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A Magazine for Sheffield

Everyone's Talking About Jamie: as utterly joyful and triumphant as ever

Five years after premiering on the Sheffield stage, everybody is still talking about Jamie as the show returns to its spiritual home in the steel city.

Layton Williams (Jamie New) and Sharan Phull (Pritti) in the Everybodys Talking About Jamie Tour
Matt Crockett

Jamie New is 16 and is not like his friends at school. His best friend wants to be a doctor but he wants to be a drag queen. Raised by his mum on one of Sheffield’s tougher estates, Jamie finds himself - and his drag alter ego, Mimi Me - with the help of fading drag queen, Hugo, and with the support of his ever-doting mother and his best friend, Pritti. But as if Jamie’s difficult relationship with his dad wasn’t enough to contend with, the school aren’t particularly enthused about the big question on everyone’s lips – namely, who will turn up to the school prom? Jamie or Mimi Me?

The company of the Everybodys Talking About Jamie Tour
Matt Crockett

Reprising his West End role, Leyton Williams (Bad Education) proved an incredibly charismatic lead, and whilst his vocals were not the strongest at times, his portrayal of Jamie was deliciously delightful. Stealing the musical honours was Amy Ellen Richardson with her two show-stopping numbers as Margaret, Jamie’s mother; and Sharon Phull was utterly charming as Pritti, bringing a mixture of sensitivity and wide eyed wonder. But it was Shane Richie who proved to be the biggest surprise of the night, balancing a measured performance as Hugo with a flamboyant turn as Loco Chanelle, his drag alter ego.

Layton Williams (Jamie New) in the Everybody's Talking About Jamie Tour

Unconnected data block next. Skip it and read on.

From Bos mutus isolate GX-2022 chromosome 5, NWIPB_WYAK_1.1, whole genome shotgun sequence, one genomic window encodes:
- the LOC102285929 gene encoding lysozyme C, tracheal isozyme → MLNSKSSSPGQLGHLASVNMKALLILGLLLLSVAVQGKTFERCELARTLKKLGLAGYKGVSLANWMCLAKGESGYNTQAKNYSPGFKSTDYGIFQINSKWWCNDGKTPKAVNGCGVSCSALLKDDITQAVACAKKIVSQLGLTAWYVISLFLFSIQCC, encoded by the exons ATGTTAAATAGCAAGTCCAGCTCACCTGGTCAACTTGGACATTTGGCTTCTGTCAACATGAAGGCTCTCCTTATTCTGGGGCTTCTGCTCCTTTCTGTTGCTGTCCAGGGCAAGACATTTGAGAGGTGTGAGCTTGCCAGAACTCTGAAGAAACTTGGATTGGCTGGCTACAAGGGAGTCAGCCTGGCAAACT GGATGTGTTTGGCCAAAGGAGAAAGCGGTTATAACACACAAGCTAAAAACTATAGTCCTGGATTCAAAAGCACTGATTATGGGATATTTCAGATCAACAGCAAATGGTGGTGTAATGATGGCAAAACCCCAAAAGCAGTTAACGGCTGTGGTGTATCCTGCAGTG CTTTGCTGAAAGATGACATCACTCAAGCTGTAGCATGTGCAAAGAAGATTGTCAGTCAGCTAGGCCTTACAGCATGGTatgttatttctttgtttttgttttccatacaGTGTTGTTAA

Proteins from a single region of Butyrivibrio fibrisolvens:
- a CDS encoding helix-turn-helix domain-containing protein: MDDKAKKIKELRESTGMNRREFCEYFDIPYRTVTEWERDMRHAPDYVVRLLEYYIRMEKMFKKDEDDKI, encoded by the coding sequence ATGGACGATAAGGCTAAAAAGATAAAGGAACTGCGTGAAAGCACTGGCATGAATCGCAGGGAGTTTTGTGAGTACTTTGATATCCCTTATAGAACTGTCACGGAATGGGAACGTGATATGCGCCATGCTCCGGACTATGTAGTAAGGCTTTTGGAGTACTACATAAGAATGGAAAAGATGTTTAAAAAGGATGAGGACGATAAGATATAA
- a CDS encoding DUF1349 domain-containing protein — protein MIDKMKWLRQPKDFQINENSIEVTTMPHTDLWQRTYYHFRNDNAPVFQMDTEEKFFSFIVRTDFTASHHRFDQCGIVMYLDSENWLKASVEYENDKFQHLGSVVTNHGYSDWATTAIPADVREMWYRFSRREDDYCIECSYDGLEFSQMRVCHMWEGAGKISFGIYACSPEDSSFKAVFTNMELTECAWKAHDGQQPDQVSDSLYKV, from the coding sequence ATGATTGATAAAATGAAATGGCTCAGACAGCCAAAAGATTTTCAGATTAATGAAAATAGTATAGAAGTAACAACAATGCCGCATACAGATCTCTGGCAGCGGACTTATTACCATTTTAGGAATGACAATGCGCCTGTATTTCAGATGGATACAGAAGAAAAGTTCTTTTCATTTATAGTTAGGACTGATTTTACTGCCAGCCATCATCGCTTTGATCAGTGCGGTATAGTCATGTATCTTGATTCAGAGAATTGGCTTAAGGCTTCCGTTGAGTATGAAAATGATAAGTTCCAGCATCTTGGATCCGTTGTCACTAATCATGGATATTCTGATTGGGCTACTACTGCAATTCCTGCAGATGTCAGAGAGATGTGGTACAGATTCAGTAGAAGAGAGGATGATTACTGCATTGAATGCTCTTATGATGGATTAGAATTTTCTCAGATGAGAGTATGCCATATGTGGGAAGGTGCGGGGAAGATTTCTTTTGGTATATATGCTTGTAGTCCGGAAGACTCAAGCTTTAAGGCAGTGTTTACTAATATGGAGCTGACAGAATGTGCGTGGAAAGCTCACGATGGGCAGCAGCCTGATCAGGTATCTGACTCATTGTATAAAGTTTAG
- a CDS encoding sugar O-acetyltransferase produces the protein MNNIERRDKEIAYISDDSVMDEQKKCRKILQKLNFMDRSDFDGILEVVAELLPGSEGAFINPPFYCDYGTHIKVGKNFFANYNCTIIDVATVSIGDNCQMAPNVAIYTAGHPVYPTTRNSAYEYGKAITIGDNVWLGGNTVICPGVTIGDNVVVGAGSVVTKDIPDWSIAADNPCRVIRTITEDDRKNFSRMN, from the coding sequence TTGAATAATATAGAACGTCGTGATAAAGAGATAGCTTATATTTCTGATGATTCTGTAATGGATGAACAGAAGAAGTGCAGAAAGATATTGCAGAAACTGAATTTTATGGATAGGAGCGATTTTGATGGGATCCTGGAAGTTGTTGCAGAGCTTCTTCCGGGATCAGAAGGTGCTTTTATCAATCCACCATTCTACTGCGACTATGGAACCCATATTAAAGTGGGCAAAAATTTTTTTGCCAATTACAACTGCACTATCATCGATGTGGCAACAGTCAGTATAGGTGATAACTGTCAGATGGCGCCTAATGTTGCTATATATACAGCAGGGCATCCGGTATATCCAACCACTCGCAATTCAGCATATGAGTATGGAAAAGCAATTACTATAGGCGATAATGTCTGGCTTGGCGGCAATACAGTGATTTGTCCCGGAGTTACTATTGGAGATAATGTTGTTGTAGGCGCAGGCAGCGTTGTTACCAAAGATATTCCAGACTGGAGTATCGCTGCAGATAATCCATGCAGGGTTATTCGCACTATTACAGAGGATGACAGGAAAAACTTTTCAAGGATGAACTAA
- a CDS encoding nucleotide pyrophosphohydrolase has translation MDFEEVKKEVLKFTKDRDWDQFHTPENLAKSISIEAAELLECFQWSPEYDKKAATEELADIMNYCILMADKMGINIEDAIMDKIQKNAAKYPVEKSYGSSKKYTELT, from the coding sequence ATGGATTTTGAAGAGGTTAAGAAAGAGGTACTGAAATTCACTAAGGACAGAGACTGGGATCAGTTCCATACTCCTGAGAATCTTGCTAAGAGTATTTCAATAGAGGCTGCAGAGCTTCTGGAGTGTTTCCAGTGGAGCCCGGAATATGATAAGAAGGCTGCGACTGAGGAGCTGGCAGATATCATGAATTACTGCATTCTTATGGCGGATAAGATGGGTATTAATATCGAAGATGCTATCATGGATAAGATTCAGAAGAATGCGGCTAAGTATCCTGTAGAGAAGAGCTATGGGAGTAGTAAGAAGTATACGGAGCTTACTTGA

Matt Crockett

The strength of the show lies not just in the performances, but in the excellent writing and the superb score. Musically, there is some tremendous pop bubble-gum fun to be had with many of the numbers and the choreography, characterisations and ensemble cast bring the characters, and the stage, to life. Blending comedy with emotion, the story is one that easily balances humour with genuine feeling. ‘He’s My Boy‘ is nothing short of a torch song, and the more tender moments between Jamie and his mother nestle beautifully in the feel-good warmth of the sharp script.

But what struck me the most about the show on this occasion was the audience, covering every age from young children to pensioners, and the inescapable feeling that this was a show that was bringing together the generations. From an LGBTQ+ perspective, there is real sense of empowerment in seeing such a joyous celebration of gay culture on stage and such strong reinforcement of the notion of chosen family. For that portrayal to be so lovingly embraced by such a receptive and diverse audience is a testament to the show.

The touring production for 2022 is fast paced and packed with a vivacious burst of energy. The show remains as utterly joyful and triumphant as ever; I laughed, I cried and I cheered on multiple occasions and the audience leapt to their feet in approval at the show’s finale.

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Everybody’s Talking About Jamie is at the Lyceum Theatre until the 16th April 2022.

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